View Full Version : The Fall Of Q

02-14-02, 01:44 PM
The Fall Of Q
An excercise in myth - inspired by the works of Tolkien


This is the tale of the First Age, in which the Quam'tabul was formed and peace was sundered from the realm of the living.


No record remains of the first days, but it has long been rumoured that the two Formati first discoverd Iculum when their own realm fell under a deep sleep. They were called upon in later times by many names, but knew themselves by two names alone: Quiris and Dulcedo.

In Quiris was found the qualities of mediation, restraint, and patience. In Dulcedo, love, compassion and depth abounded. And from these, the things that would come, were prepared.

When the Formati came to Iculum there was a great drought upon the land, and the kingdoms of Iculum were cold and hardened to the needy, serving only the few they could, and putting out all others. And from this visage Dulcedo's heart was moved, and she searched the lands of Iculum for a place to build a kingdom that would bring hope to the suffering.

So it was that the Formati worked to the extent of their craft, fashioning a fortified city which they called Quam'tabul. And within the realm they placed borders for twelve cities. Each city was given to its own purpose and meaning, but nothing of this was revealed in that time. Instead, the Formati waited for when they would create the Cur-ai, who would rule these citites, and through their actions fulfill the purposes of the Formati. And the kingdom was constructed over the course of one hundred and one years.

And Quiris shared with Dulcedo her joy at the beauty of Quam'tabul, and Dulcedo was pleased with its perfection.

But this time of rest and contentment was coupled with the urgency of progress, for beyond the walls of the kingdom a cry could be heard. Hundreds of the outcast came to Quam'tabul, and they were joined by a thousand others, and though the walls of Quam were not complete, and though the Cur-ai were not all gathered, Dulcedo's heart was moved to compassion - and the gates to Quam 'tabul were opened.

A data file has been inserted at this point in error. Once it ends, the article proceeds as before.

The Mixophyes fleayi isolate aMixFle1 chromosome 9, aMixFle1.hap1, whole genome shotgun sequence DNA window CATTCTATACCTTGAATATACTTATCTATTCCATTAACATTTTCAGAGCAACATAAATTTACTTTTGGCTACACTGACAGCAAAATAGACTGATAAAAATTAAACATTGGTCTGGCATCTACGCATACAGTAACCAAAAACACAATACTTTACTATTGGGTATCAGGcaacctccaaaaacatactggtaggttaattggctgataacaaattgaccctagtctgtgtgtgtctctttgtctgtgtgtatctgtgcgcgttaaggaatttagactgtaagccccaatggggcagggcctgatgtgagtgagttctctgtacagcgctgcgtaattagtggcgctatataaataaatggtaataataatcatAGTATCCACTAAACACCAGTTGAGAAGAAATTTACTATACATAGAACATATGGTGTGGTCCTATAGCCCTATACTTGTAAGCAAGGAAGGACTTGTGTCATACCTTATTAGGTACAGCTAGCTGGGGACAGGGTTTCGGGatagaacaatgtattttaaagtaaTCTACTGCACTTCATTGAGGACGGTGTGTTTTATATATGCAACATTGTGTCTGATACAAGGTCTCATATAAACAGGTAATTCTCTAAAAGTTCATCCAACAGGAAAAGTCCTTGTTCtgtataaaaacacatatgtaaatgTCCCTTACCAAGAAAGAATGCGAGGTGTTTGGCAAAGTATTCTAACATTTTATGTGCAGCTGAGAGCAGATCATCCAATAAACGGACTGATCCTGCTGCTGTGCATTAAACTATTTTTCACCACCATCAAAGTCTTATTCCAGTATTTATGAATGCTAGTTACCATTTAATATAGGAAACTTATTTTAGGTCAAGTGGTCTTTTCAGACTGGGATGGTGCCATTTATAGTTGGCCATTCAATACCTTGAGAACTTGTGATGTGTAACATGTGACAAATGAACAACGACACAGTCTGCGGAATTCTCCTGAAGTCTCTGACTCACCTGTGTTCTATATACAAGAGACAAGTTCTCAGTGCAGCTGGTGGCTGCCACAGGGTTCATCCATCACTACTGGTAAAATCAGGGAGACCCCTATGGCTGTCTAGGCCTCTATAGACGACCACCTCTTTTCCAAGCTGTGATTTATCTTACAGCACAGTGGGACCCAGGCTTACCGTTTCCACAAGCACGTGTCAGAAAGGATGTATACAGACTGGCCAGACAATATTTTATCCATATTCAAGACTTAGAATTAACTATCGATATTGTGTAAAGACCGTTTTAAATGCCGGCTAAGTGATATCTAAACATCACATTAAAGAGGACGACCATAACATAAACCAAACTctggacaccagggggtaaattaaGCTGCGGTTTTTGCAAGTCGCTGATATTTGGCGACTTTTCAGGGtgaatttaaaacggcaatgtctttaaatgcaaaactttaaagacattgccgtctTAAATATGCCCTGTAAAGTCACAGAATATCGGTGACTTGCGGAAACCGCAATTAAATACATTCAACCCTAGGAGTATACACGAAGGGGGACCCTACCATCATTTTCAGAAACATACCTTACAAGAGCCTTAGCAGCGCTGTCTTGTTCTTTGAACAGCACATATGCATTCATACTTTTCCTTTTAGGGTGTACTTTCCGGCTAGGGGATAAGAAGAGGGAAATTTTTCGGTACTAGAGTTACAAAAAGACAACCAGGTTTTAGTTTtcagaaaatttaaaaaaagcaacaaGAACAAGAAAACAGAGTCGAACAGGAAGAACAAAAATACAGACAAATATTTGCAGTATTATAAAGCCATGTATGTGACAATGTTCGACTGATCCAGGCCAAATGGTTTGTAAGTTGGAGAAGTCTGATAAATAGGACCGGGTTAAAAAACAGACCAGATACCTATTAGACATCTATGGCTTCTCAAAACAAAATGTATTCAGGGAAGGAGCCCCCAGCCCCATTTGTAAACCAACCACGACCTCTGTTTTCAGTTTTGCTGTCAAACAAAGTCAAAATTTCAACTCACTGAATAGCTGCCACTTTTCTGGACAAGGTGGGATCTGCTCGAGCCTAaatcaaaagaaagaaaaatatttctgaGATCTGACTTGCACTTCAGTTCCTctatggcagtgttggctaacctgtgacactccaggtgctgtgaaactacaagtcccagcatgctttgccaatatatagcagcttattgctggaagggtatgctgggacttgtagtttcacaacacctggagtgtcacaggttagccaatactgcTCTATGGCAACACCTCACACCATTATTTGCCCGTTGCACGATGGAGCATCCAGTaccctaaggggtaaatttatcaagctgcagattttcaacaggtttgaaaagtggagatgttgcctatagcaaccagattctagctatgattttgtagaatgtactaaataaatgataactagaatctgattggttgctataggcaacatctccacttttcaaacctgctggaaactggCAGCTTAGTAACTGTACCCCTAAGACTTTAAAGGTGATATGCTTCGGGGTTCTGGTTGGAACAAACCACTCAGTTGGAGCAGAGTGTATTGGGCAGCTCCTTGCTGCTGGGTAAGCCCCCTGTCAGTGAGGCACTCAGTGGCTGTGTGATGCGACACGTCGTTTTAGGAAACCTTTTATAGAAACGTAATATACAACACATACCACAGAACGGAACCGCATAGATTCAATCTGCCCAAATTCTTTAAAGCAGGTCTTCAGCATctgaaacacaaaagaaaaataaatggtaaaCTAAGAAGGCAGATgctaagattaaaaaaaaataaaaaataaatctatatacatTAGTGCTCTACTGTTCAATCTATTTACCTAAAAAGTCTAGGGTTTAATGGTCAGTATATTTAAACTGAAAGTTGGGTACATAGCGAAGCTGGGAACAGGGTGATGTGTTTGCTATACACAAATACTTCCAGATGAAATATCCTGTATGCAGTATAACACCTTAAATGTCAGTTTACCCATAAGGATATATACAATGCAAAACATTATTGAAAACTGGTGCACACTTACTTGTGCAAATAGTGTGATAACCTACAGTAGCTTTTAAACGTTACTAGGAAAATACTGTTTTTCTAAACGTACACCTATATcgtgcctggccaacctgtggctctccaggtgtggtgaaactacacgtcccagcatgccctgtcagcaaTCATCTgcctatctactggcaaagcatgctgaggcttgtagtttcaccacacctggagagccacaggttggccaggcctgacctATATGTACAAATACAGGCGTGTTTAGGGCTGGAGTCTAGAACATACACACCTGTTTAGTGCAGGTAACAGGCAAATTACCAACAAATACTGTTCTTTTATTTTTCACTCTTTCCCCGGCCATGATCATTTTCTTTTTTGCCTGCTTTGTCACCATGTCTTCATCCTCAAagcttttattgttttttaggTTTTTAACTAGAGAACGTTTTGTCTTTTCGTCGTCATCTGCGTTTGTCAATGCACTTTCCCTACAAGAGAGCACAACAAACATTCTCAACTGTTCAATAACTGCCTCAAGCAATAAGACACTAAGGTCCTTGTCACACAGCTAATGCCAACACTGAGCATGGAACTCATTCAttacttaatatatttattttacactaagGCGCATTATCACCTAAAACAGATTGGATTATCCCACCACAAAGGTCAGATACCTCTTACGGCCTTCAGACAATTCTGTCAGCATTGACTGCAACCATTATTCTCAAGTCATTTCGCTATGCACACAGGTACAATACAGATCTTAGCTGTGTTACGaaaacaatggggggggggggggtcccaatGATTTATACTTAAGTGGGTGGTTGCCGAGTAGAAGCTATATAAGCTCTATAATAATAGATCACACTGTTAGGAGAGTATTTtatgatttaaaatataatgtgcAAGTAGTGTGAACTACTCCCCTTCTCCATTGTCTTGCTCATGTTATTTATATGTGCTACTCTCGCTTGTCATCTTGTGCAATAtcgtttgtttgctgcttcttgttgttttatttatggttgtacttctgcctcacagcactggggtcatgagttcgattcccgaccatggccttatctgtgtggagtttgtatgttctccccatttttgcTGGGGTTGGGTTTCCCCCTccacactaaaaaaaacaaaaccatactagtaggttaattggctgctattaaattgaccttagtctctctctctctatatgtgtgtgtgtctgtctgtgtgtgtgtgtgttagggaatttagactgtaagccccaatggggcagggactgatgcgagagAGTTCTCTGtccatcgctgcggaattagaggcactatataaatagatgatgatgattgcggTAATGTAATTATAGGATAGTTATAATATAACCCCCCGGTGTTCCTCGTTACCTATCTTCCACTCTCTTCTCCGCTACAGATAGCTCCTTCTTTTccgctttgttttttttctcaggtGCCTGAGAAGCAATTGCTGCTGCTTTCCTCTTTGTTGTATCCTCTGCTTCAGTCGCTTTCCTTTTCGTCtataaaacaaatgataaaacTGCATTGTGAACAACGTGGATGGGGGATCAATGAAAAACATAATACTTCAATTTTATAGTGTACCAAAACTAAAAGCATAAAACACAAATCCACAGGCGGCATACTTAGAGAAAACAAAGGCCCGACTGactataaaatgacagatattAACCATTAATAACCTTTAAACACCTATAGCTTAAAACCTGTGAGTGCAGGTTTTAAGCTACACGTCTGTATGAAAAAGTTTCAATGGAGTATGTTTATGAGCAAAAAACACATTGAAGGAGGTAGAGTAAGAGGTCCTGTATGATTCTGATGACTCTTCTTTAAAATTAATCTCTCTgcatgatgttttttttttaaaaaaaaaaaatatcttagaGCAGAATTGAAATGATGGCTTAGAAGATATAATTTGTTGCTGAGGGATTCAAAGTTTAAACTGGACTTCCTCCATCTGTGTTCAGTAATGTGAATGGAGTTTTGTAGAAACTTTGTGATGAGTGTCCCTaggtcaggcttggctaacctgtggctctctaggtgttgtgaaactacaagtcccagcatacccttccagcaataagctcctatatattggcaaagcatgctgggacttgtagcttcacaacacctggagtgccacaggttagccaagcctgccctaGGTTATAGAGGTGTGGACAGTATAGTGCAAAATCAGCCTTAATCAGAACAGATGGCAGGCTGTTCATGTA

Like a loosed sea, the people poured into the kingdom, and on that first day, two hundred and thirteen people found comfort, shelter and food.

And beyond that, beauty. For the kingdom of Quam'tabul was fashioned with loving care, and many carvings and rare stones shaped the twelve cities.

And to each of ten cities a ruler was given authority. But of the remaining two citites no ruler was given, and they were cloaked in a darkness, and none wandered in.

The city of Poscovotum was governed by the first of the Cur-ai, who was known as Insumo. Insumo would be known to her citizens as a great mediator, and often she would strive with the Formati for any need they might have. For this reason great joy bonded those who lived in the city of Poscovotum, and its people flourished.

More to follow shortly.... all additions to this fable will be appended to "this" first message in the thread

02-15-02, 08:26 AM
I've made some rather drastic changes to the story over the course of the evening. Perhaps my first attempt was too heavily influenced by The Silmarillion whihc I just finished reading. However, after a good night sleep the direction I wished to take the story began to change and I decided to make Quam'tabul a kingdom within in a relam of many kingdoms, instead of "the first Kingdom".

The significance of this will play out in future additions.

02-16-02, 11:51 PM
Oo, a Pel story, I like Pel stories. :biggrin: *waits patiently for the next installment.*

02-17-02, 12:01 AM
i'm with butterfly... hehe! :) i'm not a very patient personpel... make it worth the agony!

02-17-02, 12:05 AM
yeah, that had better be some nobel prize worthy material! :smash: It's cruel to keep us in such suspense.

02-17-02, 12:39 AM
Just for you I shall spend the next few minutes updating the story :D

02-17-02, 12:40 AM

02-17-02, 01:09 AM
This story is probably going to seem rather odd at first. I suppose there is a certain amount of groundwork I feel I need to lay out first, because the city of Quam'tabul has a very specific design.

Unlike Tolkien's work which was more like a "true myth", my work here is purely allegorical.

All these odd names are derived from other words (sometimes other languages) and relate to specific characters in the real world. Someone keen enough might crack the code to defining the names... who knows :) But they all mean something.

I will be taking the next few updates to explain the remaining 9 cities whih are to be inabited, as well as the Cur-ai which will oversee them. Tedious? Perhaps, but nomore so than 1 Chronicles:


If you can get through that, then my stuff will be a breeze :)

And no, my allegory isn't taken from the Bible.

02-17-02, 01:13 AM
Oh, and I've decided to add a bit of color too. Anything I go back and change, I will highlight in red, and anything that's actually "brand new" will be in green.